After his retirement in 1975, he spent 10 years at the Guild of All Arts in Scarborough, Ontario, as the director of Guildwood Hall, curating former Guild Inn owner Spencer CLARK's historical architectural collection of artifacts, writing and illustrating a booklet on them, curating Mr. CLARK's art collection, making a film and lecturing.
He and his wife lived on the Guild's grounds for four years in the now-demolished Corycliff, where they hosted parties whose guests included many stars from the O'Keefe days.
Along with writing the O'Keefe Centre history while in his 80s, Mr. WALKER golfed.
Sue NIBLETT, who worked with him at the Guild, recalls seeing Mr. WALKER nattily attired in golf clothing and Wellingtons standing in two feet of snow driving balls into Lake Ontario.
"He had a love of life that I've never experienced or met in anybody before," Ms. NIBLETT said. "He didn't waste a day of his life as far as I could see."
Mr. WALKER died on May 2 and leaves daughters Katrina PARKER and Zoë ALEXANDER and two grandchildren. Another daughter, Sarah CHENIER/CHENÉ, and his wife, Shirley, predeceased him.

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SINCLAIR o@ca.on.york_county.toronto.globe_and_mail 2003-12-09 published
BERMINGHAM, Mary Louise (Lou) (née DONALD) -- Died peacefully at her home on Monday, December 8, 2003, in her 75th year, after a lengthy illness, surrounded by her family and assured of their love for her. Predeceased by Bill, her loving husband of 50 years. Reunited with her parents George and Beatrice DONALD. Survived by her children Tim and his wife Candace, Susan (JASPER) and her husband Terry, Patrick and his wife Amy, and Anne, all of whom will so deeply miss her smiles, her warmth and her unfailing cheerfulness. Also survived by her adoring grandchildren Sarah, Christopher, Katie, Hudson, Cabot, Will, Georgia, Carmichael and Alistair. They will always hold her in their hearts as the perfect Granny to them all. Lou will also be greatly missed by her sisters, Joan SINCLAIR and Allison GILBERT, and by her brother, Alex DONALD. Lou embodied the spirit of Christmas all the year and gave her many Friends strength and comfort in their lives. Her gardens and her home were always beautiful and welcoming. The family welcomes all who would like to share their memories of Lou to Otterburn on Thursday, December 11, 2003, from 3 p.m. to 8 p.m. A memorial service will be held at Saint John's Church in Ancaster at 11 o'clock a.m. on Friday, December 12, 2003 (Halson & Wilson Streets). In lieu of flowers, donations to Saint John's Anglican Church or to a charity of your choice would be gratefully received.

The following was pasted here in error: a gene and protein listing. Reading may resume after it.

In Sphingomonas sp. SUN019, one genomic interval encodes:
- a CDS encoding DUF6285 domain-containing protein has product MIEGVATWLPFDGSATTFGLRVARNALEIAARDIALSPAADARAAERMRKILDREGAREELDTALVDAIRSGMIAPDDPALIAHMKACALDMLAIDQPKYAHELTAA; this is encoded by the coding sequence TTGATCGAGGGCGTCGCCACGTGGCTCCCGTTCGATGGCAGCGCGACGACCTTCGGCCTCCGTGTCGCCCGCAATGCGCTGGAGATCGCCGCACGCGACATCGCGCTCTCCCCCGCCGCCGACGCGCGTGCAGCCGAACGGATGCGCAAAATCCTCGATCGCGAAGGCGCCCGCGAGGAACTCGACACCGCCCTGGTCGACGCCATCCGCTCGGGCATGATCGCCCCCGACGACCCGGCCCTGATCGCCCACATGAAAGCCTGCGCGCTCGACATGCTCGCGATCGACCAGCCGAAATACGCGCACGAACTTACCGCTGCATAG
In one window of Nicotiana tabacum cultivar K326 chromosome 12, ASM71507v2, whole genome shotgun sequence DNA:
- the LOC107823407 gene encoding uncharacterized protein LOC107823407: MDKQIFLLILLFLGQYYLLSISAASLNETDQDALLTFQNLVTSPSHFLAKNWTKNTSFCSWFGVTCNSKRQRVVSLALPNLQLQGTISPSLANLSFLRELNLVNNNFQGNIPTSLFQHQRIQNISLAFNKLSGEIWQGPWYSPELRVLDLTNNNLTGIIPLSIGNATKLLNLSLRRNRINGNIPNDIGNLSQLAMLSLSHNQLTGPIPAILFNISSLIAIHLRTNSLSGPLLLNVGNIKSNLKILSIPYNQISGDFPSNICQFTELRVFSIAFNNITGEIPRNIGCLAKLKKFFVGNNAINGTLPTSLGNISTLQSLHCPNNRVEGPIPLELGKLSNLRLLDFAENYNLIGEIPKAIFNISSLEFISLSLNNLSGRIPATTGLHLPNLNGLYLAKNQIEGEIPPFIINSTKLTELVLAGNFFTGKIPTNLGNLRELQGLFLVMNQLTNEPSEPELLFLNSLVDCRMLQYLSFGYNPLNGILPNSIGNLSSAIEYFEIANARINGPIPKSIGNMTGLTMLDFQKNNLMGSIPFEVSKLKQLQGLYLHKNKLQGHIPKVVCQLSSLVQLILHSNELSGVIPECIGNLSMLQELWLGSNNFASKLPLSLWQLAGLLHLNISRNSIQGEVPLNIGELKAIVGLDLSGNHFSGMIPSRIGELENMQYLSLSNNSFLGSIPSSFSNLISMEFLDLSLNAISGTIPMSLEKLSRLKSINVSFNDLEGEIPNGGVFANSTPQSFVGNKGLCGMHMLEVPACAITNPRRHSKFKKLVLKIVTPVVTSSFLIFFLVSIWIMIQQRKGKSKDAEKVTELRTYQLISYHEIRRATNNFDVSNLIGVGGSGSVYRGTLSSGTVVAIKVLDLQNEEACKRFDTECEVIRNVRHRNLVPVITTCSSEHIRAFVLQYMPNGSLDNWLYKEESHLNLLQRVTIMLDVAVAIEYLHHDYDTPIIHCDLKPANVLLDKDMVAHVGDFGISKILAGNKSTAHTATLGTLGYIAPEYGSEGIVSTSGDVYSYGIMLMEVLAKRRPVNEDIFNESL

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SINELLI o@ca.on.york_county.toronto.globe_and_mail 2003-11-28 published
MURRAY, Mari-Ellen
It is with great sorrow that we announce the death of Mari-Ellen MURRAY on Saturday, November 22nd, 2003 while vacationing in South Africa. A vibrant and determined woman, Mari-Ellen lived life as a perpetual adventure, unaltered by her battle with breast cancer. She died quickly and mercifully while pursuing her love of travel with her cherished husband Andrew BISHOP. Beloved daughter of Norman and Nerina MURRAY; granddaughter of Luigia SINELLI, sister of Jacqueline, Stephanie and Rob WATSON, Marisa and Paul GRETHER, and Christine; treasured Aunt Mimi of Madeleine and Cole WATSON; much-loved daughter-in-law of Trevor and Barbara BISHOP; sister-in-law of Timothy and Michael. Our inspiration and pillar of strength, she will be sorely missed by all who knew her. Visitation at Kopriva Taylor at 64 Lakeshore Road West in Oakville from 2: 00 to 5:00 p.m. and 7:00 to 9:00 p.m. on Sunday, November 30th, 2003. The Funeral Mass will take place on Monday, December 1st at 1: 30 p.m. at St. Basil's Church, 50 St. Joseph Street at Bay Street in Toronto. In lieu of flowers, donations to The Princess Margaret Hospital, 610 University Ave. Toronto, M5G 2M9 or Willow Breast Cancer Support and Resource Services, 785 Queen Street East, Toronto, M4M 1H5 would be greatly appreciated.

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SINGH o@ca.on.york_county.toronto.globe_and_mail 2003-06-13 published
Dr. Kundan S. KHERA
Research scientist, toxicologist, husband, father, golfer and writer. Born May 12, 1922, in East Punjab, India. Died April 1, 2005, in Ottawa, of heart attack, aged 80.
Clyde SANGER - page A20
When Kundan KHERA completed his memoirs at the age of 80, some Friends objected to the title, A Life of struggles. They mentioned his scientific honours. You should call them, they said, Success After a Life of struggles. But, out of devotion to the truth rather than any bitterness, he stuck to his choice.
There were times when, but for his sense of discipline, he came close to despair. In June, 1958, he returned to the Punjab from France with his doctorate from the Sorbonne and with high hopes of an immediate professor's post and plans to develop a vaccine for foot-and-mouth disease. Instead, he was told to wait for word of an appointment.